Madelyn Beck

Madelyn Beck is a regional Illinois reporter, based in Galesburg. On top of her work for Harvest Public Media, she also contributes to WVIK, Tri-States Public Radio and the Illinois Newsroom collaborative.

Beck grew up on a small cattle ranch in Manhattan, Montana. Her previous work was mostly based in the western U.S., but she has covered agriculture, environment and health issues from Alaska to Washington, D.C.

Before joining Harvest and the Illinois Newsroom, she was as an energy reporter based in Wyoming for the public radio collaborative Inside Energy. Other publications include the Idaho Mountain Express, E&E News/EnergyWire, KRBD Rainbird Radio, the Montana Broadcasters Association, Montana Public Radio and the Tioga Tribune.

President Donald Trump says an executive order he signed on Saturday funds a $400 weekly supplement to unemployment benefits. But it likely won't be as helpful as it seems.


It all started at Dr. Sanjeev Arora's clinic in New Mexico.

"One Friday afternoon, 18 years ago, I walked into my clinic in Albuquerque to see a 42-year-old woman who had driven five hours with her two children," Arora said before a recent Senate committee hearing.


The move came without much warning. 

“We were stunned,” Dr. Christine Hahn, the Idaho State epidemiologist, told the radio show Idaho Matters



How can congregations safely congregate, if at all?

Places of worship all across the country have been wrestling with the question since the coronavirus pandemic took hold.

There’s significant evidence that the novel coronavirus can spread through tiny particles that linger in the air. Thanks to a University of Colorado chemistry professor, now there’s a free tool to measure those risks.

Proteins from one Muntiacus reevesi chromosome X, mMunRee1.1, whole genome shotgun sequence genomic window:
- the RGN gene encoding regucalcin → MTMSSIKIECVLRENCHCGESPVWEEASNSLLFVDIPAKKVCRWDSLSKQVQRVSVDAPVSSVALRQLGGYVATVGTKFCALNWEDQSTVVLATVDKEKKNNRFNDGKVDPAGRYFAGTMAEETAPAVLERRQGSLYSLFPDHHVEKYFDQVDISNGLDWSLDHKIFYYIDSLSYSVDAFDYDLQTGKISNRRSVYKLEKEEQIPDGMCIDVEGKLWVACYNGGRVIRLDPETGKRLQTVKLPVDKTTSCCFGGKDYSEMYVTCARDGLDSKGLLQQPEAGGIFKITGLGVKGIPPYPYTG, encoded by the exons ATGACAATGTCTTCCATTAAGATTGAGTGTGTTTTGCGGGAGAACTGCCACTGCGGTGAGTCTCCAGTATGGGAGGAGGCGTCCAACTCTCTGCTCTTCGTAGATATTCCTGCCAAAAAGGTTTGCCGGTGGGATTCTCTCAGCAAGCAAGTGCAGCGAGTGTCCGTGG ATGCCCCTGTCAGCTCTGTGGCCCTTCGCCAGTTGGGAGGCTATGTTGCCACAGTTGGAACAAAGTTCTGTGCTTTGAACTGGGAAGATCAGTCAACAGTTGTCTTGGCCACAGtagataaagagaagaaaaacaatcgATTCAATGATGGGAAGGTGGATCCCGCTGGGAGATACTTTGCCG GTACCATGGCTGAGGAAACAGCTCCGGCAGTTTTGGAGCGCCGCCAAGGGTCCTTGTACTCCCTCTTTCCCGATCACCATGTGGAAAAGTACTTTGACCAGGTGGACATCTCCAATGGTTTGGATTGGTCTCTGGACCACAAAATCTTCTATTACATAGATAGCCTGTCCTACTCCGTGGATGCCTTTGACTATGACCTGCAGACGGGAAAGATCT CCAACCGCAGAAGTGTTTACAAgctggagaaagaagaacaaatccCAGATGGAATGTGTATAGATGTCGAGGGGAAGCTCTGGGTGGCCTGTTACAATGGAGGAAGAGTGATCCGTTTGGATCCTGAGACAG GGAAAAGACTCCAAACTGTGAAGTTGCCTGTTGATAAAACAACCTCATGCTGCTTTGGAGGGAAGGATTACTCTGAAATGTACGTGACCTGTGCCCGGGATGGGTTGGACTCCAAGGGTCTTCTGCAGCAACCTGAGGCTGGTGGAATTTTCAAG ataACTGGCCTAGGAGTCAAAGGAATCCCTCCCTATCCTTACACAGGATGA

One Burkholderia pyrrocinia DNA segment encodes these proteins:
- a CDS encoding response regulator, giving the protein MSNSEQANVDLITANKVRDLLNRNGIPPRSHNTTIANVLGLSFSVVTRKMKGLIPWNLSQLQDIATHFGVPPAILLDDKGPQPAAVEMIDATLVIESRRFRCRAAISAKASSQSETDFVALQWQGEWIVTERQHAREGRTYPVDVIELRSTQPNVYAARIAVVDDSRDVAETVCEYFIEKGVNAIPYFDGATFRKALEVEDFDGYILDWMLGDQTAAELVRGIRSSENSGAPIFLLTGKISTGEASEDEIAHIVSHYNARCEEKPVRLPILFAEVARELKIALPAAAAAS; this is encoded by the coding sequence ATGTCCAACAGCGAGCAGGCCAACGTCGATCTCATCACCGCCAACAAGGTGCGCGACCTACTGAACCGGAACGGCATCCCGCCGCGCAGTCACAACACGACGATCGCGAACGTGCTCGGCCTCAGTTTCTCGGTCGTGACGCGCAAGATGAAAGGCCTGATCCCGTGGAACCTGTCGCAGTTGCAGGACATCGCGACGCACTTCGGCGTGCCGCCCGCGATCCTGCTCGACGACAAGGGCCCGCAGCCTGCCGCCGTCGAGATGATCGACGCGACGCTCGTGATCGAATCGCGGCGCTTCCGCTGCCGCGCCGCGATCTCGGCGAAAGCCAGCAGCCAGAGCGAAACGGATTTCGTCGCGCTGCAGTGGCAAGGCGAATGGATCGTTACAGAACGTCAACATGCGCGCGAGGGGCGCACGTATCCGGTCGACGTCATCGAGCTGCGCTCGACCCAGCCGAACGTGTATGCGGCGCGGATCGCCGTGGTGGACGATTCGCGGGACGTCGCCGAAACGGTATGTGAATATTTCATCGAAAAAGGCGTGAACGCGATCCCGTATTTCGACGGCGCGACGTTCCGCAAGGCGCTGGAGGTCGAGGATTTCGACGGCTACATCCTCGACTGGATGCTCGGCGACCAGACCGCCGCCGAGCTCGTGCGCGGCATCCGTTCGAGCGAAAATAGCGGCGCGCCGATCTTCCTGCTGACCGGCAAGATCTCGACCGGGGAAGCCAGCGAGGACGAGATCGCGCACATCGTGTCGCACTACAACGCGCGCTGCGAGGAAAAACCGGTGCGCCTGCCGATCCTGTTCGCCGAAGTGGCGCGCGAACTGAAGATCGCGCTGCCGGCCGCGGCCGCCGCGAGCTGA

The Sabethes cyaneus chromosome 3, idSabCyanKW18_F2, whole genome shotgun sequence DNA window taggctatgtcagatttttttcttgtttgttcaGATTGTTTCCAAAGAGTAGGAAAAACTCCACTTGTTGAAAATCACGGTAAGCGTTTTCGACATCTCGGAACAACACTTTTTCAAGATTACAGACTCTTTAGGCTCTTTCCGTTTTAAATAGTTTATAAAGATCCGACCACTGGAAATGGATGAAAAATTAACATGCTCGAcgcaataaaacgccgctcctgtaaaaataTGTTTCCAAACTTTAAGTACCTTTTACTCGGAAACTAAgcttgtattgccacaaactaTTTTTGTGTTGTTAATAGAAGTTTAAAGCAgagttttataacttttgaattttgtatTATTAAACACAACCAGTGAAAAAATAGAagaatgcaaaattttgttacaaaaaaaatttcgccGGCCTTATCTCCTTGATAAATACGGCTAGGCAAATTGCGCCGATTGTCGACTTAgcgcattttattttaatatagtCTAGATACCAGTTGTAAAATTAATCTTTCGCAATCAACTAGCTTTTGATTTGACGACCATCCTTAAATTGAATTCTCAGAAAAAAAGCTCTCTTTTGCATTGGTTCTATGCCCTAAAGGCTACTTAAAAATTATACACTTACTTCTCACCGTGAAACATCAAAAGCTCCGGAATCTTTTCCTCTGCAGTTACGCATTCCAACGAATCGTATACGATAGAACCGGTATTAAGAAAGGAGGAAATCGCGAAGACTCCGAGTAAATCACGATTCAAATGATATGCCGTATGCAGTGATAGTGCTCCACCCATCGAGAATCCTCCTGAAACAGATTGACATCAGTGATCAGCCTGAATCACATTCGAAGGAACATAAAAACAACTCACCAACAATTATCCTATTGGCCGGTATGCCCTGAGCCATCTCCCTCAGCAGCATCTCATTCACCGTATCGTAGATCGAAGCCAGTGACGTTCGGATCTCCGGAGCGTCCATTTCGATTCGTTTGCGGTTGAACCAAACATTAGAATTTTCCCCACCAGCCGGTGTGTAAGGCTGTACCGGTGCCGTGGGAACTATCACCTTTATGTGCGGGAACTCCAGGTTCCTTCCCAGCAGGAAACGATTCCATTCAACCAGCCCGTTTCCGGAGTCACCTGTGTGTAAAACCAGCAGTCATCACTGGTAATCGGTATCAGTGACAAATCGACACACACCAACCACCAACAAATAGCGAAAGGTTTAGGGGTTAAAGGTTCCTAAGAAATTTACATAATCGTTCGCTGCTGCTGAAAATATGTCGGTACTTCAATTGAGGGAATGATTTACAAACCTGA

For some people of faith, gathering together is a central tenet of church. You bolster each other's beliefs, sing communally and feel the transcendence of the moment.

The COVID-19 pandemic has forced the nation to figure out something it's tried to do for years: increase access to telehealth.

That’s true across the nation and in rural Western states like Idaho. 


Two-thirds of Americans think the federal government should be doing more to reduce the impacts of climate change, according to a new Pew Research Center survey.


As the COVID-19 pandemic wears on, a new survey shows that depression is worsening across the nation and the Mountain West.


The Great American Outdoors Act has passed the Senate with solid bipartisan support – but bipartisan doesn’t mean unanimous. A group of 73 voted yes while 25 voted no, including all of the senators from public land-heavy Idaho, Wyoming and Utah.


Hotel slowdowns alone could cost states in the Mountain West more than $1.7 billion in tax revenue this year, according to an analysis commissioned by the American Hotel and Lodging Association.


This week's Supreme Court ruling shielding LGBTQ employees from discrimination effectively evens out a patchwork of protections in the Mountain West.


Across the nation, Black babies have some of the highest rates of infant mortalities and birth outcomes such as low birthweight, according to a new report by nonprofit Zero to Three.

 


This story was powered by America Amplified, a public radio initiative.